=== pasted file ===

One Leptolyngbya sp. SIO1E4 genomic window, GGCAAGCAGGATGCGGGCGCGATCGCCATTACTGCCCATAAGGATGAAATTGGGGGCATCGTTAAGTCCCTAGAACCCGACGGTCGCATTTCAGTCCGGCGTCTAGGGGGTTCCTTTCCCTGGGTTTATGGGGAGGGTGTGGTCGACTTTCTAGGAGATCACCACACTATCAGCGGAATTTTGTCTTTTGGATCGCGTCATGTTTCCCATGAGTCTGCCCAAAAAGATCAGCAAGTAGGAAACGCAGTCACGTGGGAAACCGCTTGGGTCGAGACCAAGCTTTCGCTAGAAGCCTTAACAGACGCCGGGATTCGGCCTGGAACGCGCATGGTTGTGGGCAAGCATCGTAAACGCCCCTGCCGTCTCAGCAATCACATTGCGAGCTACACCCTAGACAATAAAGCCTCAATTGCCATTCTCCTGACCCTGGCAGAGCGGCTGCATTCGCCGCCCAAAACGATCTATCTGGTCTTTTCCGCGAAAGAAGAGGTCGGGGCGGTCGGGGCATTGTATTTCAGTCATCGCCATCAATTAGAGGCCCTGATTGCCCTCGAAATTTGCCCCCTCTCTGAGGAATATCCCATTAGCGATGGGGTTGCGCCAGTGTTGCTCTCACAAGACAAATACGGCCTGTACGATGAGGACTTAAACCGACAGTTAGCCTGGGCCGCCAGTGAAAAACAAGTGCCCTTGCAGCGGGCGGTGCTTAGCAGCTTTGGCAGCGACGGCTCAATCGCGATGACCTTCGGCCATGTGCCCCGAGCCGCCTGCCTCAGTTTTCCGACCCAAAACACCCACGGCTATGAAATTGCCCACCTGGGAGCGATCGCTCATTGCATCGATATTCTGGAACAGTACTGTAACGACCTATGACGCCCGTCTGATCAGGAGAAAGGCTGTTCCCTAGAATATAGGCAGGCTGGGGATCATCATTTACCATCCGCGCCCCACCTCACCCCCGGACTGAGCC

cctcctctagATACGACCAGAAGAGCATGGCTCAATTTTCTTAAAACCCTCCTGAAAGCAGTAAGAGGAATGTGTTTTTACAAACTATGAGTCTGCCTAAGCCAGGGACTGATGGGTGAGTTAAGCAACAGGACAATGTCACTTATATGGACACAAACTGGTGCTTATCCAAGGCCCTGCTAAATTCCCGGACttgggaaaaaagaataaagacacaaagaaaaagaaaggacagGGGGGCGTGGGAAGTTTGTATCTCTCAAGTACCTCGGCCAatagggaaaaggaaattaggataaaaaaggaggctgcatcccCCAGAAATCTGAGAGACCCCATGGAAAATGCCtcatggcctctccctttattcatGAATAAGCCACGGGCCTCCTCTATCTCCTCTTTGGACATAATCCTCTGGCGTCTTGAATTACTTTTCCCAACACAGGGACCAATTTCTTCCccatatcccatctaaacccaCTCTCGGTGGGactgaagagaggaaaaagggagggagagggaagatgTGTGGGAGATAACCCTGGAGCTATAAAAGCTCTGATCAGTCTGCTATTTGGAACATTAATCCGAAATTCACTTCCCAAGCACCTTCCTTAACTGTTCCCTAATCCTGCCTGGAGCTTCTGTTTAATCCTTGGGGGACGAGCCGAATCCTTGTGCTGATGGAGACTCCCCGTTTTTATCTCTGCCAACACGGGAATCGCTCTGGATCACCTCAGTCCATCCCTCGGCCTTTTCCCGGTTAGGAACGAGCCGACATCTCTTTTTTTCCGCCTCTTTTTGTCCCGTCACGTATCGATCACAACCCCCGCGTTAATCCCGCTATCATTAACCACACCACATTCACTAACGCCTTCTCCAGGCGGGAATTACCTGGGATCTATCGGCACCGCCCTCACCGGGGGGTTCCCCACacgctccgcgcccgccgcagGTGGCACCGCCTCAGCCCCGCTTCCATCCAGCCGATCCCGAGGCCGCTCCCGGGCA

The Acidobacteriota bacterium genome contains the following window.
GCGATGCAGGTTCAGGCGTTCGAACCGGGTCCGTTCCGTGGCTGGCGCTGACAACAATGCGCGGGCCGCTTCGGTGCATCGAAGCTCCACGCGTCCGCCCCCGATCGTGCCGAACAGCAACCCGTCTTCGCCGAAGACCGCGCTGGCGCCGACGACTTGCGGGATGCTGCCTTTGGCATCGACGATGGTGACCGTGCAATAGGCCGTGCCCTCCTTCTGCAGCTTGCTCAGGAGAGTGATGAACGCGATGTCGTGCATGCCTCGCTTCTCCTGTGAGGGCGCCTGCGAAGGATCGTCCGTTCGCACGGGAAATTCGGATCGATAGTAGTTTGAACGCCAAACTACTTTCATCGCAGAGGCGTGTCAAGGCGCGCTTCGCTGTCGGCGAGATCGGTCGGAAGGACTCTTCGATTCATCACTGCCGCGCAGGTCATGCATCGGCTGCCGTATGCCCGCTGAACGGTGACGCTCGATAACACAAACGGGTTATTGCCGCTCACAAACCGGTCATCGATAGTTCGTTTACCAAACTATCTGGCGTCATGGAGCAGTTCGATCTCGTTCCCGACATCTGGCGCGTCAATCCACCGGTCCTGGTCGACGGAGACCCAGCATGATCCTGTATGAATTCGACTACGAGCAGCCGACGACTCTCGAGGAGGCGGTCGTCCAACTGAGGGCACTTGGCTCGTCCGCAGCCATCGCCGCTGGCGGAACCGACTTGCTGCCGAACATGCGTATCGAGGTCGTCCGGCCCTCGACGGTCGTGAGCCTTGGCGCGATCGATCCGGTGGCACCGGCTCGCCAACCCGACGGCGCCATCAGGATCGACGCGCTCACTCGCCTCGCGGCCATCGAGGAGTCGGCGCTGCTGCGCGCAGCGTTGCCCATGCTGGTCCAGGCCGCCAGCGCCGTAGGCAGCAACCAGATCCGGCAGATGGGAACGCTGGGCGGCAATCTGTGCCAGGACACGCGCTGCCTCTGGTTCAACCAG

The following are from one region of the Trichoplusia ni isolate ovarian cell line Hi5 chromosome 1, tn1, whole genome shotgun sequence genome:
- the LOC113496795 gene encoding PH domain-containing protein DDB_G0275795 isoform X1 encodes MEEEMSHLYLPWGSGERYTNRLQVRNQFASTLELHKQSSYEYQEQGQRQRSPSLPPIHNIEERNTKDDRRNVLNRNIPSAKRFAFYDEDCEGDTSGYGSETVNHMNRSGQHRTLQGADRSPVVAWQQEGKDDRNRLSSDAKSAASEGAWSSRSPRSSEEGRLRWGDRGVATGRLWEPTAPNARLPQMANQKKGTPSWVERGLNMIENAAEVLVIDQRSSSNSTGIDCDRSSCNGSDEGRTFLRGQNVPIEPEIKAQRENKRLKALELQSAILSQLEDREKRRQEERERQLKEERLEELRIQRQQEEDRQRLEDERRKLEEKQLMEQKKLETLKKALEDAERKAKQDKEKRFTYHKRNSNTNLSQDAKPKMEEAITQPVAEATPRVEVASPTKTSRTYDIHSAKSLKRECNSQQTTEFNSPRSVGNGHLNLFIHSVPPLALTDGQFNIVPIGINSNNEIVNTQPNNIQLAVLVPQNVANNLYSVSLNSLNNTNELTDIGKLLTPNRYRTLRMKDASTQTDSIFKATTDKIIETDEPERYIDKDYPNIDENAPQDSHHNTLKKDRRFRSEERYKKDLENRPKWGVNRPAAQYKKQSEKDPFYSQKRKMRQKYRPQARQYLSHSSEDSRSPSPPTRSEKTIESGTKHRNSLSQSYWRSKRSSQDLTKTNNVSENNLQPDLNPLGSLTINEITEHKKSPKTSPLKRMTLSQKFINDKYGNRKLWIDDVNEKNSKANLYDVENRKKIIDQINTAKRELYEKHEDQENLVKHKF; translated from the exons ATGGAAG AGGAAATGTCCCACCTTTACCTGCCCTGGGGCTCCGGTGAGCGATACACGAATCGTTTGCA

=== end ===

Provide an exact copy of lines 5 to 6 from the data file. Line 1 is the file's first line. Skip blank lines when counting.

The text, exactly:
The following are from one region of the Trichoplusia ni isolate ovarian cell line Hi5 chromosome 1, tn1, whole genome shotgun sequence genome:
- the LOC113496795 gene encoding PH domain-containing protein DDB_G0275795 isoform X1 encodes MEEEMSHLYLPWGSGERYTNRLQVRNQFASTLELHKQSSYEYQEQGQRQRSPSLPPIHNIEERNTKDDRRNVLNRNIPSAKRFAFYDEDCEGDTSGYGSETVNHMNRSGQHRTLQGADRSPVVAWQQEGKDDRNRLSSDAKSAASEGAWSSRSPRSSEEGRLRWGDRGVATGRLWEPTAPNARLPQMANQKKGTPSWVERGLNMIENAAEVLVIDQRSSSNSTGIDCDRSSCNGSDEGRTFLRGQNVPIEPEIKAQRENKRLKALELQSAILSQLEDREKRRQEERERQLKEERLEELRIQRQQEEDRQRLEDERRKLEEKQLMEQKKLETLKKALEDAERKAKQDKEKRFTYHKRNSNTNLSQDAKPKMEEAITQPVAEATPRVEVASPTKTSRTYDIHSAKSLKRECNSQQTTEFNSPRSVGNGHLNLFIHSVPPLALTDGQFNIVPIGINSNNEIVNTQPNNIQLAVLVPQNVANNLYSVSLNSLNNTNELTDIGKLLTPNRYRTLRMKDASTQTDSIFKATTDKIIETDEPERYIDKDYPNIDENAPQDSHHNTLKKDRRFRSEERYKKDLENRPKWGVNRPAAQYKKQSEKDPFYSQKRKMRQKYRPQARQYLSHSSEDSRSPSPPTRSEKTIESGTKHRNSLSQSYWRSKRSSQDLTKTNNVSENNLQPDLNPLGSLTINEITEHKKSPKTSPLKRMTLSQKFINDKYGNRKLWIDDVNEKNSKANLYDVENRKKIIDQINTAKRELYEKHEDQENLVKHKF; translated from the exons ATGGAAG AGGAAATGTCCCACCTTTACCTGCCCTGGGGCTCCGGTGAGCGATACACGAATCGTTTGCA